Halloween has passed, and with it all of the goblins, and ghosts and other things intended to leave us frightened.
I'm here to tell you, put the ghost cutouts away. Turnoff the flashlights, and stop telling the scary stories. Because when it comes down to it, there's no reason to be spooked by sex education.
Yes: starting this spring, New York City public school students will begin receiving two semesters of sex education: one in sixth or seventh grade, and one in ninth or tenth. As the New York Department of Education recently wrote, much of the news coverage around this topic has been sensationalist, and misreported the facts. But still, for many parents mandatory sex education may be a scary step, especially if you've never discussed the topic with your children yourself.
But that's why sex education is the perfect opportunity. You have a chance to talk with your children, to strengthen your relationship with your child, share your beliefs and values, and make sure your children have the resources they need to keep themselves safe, no matter what situations they may face.
Think about the alternative. Should we ignore the fact that our children are already learning about sex and sexuality from everything around them -- movies, music, TV, video games, the internet, to name a few? My daughter, who is a student at a New York City public middle school, now has three classmates who have become pregnant, something she and I have begun to discuss together as a family. On a larger scale, according to the New York City Department of Health, our students are contracting STDs, getting pregnant, and not having safe sex at an alarmingly high rate. I know talking with our kids can be scary, but the alternative is downright terrifying.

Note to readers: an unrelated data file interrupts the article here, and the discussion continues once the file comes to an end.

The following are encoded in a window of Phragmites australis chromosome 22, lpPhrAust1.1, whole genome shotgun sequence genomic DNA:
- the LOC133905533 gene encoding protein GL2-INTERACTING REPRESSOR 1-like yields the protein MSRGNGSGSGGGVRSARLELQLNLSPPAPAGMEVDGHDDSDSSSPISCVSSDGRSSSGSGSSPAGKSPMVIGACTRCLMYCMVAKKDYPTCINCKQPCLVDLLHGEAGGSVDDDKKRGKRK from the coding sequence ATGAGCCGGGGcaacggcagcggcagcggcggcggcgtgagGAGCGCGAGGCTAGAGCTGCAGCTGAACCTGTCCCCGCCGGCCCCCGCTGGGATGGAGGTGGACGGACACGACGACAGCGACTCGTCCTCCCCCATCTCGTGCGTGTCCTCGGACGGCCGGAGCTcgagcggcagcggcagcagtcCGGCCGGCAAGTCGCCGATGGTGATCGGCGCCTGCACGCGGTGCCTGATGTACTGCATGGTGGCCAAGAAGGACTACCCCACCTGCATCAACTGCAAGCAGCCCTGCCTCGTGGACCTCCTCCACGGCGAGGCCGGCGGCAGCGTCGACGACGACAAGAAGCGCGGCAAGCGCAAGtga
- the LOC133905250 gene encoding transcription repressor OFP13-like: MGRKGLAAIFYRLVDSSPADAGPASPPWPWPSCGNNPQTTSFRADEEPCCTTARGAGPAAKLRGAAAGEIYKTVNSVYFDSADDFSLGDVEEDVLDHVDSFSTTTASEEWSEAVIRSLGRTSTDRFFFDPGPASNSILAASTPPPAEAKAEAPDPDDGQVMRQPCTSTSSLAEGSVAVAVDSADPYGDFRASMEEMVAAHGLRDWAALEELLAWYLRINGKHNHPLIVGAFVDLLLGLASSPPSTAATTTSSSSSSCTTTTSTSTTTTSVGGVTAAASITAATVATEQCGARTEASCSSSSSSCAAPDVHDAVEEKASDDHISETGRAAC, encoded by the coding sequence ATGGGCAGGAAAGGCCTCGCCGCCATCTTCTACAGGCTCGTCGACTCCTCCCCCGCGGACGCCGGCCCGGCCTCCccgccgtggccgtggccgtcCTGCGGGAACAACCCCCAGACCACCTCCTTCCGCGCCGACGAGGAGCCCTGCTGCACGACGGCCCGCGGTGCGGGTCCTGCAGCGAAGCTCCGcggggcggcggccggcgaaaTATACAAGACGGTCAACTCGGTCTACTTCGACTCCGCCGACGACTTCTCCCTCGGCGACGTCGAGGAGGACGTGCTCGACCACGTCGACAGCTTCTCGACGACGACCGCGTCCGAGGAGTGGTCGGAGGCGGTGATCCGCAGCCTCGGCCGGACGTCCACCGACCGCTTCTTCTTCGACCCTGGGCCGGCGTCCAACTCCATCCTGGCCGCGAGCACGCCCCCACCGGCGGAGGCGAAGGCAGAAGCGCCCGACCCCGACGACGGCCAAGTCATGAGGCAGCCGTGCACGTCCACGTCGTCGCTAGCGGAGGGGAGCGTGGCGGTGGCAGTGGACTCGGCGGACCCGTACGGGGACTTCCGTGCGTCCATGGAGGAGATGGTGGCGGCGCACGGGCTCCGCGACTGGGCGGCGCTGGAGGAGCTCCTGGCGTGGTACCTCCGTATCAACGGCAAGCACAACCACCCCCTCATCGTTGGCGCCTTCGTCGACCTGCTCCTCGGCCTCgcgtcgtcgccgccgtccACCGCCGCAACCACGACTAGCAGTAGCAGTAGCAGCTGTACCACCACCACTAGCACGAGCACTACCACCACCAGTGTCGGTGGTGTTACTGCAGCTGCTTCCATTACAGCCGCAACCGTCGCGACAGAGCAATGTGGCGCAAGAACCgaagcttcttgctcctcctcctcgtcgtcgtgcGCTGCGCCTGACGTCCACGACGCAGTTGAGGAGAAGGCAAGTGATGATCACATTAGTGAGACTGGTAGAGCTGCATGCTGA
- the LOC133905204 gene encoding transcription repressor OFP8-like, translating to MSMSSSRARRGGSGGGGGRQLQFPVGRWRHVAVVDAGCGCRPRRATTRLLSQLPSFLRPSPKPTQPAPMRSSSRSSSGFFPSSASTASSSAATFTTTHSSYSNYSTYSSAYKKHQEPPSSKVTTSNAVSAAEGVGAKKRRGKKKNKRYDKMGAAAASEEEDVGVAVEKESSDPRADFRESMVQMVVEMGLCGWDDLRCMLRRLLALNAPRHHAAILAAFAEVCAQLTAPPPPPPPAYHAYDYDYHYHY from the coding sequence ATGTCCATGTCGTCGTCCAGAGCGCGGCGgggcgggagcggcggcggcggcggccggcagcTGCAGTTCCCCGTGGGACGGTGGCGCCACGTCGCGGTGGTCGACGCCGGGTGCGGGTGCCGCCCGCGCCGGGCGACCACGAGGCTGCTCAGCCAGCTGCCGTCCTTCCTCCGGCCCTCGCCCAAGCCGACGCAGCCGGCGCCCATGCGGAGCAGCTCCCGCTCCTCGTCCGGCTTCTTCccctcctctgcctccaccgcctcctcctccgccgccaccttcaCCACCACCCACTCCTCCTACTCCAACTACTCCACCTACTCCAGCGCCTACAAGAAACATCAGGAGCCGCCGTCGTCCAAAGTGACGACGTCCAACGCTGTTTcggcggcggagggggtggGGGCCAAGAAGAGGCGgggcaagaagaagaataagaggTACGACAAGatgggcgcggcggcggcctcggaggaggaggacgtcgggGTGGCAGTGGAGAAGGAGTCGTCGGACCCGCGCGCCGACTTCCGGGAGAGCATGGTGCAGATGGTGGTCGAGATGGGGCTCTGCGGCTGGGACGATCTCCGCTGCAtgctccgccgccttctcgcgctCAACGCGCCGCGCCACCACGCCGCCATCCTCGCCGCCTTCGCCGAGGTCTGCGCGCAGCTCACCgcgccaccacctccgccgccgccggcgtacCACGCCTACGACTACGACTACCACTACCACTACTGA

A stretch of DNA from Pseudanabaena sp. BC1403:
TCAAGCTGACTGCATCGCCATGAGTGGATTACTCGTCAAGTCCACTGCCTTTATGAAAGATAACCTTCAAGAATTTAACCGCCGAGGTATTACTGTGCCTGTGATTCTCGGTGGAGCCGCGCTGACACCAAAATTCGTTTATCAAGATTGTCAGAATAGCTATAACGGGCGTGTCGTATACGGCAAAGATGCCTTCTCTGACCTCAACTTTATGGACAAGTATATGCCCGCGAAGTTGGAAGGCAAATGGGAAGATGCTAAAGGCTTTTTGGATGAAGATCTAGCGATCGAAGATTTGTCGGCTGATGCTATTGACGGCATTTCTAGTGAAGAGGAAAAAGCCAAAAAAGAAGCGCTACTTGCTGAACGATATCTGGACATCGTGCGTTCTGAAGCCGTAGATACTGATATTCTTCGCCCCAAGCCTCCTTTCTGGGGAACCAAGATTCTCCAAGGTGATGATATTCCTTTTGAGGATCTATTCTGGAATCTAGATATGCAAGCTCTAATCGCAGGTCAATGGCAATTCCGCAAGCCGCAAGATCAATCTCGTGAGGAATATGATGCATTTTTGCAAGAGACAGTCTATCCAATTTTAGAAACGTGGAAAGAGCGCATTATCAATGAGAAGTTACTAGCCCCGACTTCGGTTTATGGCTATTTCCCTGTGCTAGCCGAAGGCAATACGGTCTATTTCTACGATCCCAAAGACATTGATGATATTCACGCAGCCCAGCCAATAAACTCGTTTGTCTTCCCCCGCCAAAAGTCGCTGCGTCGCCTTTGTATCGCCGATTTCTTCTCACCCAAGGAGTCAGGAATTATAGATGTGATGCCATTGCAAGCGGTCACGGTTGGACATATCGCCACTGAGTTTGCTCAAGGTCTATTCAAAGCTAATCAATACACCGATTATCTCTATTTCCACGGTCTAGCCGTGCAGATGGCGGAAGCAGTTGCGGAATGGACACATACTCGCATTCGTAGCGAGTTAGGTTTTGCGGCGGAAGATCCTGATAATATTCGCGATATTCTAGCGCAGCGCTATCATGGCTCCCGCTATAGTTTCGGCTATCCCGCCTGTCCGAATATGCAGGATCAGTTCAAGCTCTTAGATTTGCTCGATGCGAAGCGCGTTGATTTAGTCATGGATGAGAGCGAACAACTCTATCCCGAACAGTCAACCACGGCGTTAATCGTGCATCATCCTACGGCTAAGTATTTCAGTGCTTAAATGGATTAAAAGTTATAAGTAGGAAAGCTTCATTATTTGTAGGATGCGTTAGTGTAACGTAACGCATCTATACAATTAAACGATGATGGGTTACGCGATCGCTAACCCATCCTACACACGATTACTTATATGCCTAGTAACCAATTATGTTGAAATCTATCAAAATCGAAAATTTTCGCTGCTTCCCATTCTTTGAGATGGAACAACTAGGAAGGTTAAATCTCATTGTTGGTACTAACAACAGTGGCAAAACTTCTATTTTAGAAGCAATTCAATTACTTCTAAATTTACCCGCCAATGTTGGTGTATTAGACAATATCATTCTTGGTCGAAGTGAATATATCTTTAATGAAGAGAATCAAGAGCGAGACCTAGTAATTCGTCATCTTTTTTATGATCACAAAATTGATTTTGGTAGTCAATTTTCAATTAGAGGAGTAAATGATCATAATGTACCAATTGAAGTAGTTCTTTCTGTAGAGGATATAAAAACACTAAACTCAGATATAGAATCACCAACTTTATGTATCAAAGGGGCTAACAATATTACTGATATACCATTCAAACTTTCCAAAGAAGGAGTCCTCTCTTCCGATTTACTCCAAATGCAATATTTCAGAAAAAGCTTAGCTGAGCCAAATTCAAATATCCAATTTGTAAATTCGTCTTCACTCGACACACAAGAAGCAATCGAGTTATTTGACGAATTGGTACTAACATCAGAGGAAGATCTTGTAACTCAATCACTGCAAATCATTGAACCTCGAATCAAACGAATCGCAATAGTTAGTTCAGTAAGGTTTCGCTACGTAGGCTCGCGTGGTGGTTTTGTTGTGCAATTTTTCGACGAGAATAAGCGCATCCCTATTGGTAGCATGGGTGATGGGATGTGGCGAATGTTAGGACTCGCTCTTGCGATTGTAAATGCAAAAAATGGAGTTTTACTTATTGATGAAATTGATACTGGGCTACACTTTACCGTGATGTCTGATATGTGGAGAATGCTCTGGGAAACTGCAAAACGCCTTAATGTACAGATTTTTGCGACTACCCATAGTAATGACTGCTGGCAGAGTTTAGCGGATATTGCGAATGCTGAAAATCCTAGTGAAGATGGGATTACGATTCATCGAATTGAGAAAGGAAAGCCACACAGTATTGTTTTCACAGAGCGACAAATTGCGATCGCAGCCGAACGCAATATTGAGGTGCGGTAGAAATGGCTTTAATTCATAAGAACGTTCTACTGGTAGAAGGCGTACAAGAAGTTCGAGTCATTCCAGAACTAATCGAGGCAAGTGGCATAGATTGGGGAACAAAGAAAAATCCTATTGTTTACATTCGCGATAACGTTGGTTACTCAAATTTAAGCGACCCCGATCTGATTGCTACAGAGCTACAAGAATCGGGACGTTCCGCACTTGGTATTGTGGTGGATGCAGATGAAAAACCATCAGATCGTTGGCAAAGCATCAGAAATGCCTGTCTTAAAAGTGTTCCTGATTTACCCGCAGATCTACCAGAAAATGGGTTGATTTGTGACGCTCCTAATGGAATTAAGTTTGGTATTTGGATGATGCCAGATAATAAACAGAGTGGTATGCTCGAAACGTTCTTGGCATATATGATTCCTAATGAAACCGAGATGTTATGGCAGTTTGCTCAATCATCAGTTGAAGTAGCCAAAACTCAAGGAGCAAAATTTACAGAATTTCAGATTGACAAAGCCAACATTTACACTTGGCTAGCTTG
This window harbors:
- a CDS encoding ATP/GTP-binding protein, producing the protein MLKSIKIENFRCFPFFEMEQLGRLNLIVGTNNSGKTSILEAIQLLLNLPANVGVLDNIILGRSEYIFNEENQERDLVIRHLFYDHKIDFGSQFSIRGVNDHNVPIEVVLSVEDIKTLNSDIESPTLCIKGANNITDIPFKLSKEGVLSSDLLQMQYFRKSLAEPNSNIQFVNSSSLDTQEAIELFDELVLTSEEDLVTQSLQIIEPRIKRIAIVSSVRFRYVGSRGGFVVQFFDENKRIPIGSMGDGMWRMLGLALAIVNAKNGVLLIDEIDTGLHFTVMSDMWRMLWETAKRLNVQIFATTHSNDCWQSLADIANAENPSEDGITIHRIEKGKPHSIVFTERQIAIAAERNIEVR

According to a recent poll, "Let's Talk: Are Parents Tackling Crucial Conversations about Sex?" the majority of parents are having some conversation about sex with their children, but when it comes to the tougher, more complicated issues like birth control or how to say no, parents are avoiding the subject. 94 percent of parents believe they can influence whether or not their child uses condoms or other forms of birth control, but only 60 percent are actually talking to their children about birth control. And 57 percent said they are uncomfortable or only slightly comfortable talking with their children about sex and sexual health at all.
The good news is that there are resources out there for you to use. At PPNYC we run parent education programs, called the Adult Role Models program, to teach parents how to have these tough conversations. We also have a number of publications available for parents to use to help them have these conversations. These programs and publications are available in Spanish and for free!
I know that broaching these topics can seem scary. And we worry that we'll lose control of our children. But parents, treating sex education as something to be afraid of will only put our children in danger. Attempting to keep our children ignorant will only leave them with misinformation, and prevent them from making good, healthy decisions in the future. Parents, we have an opportunity to make sure our children are safe. Talk to your children. Share your values and your hopes from them. And in doing so, you just may help protect their future.
A version of this op ed originally appeared in Spanish in El Diario.
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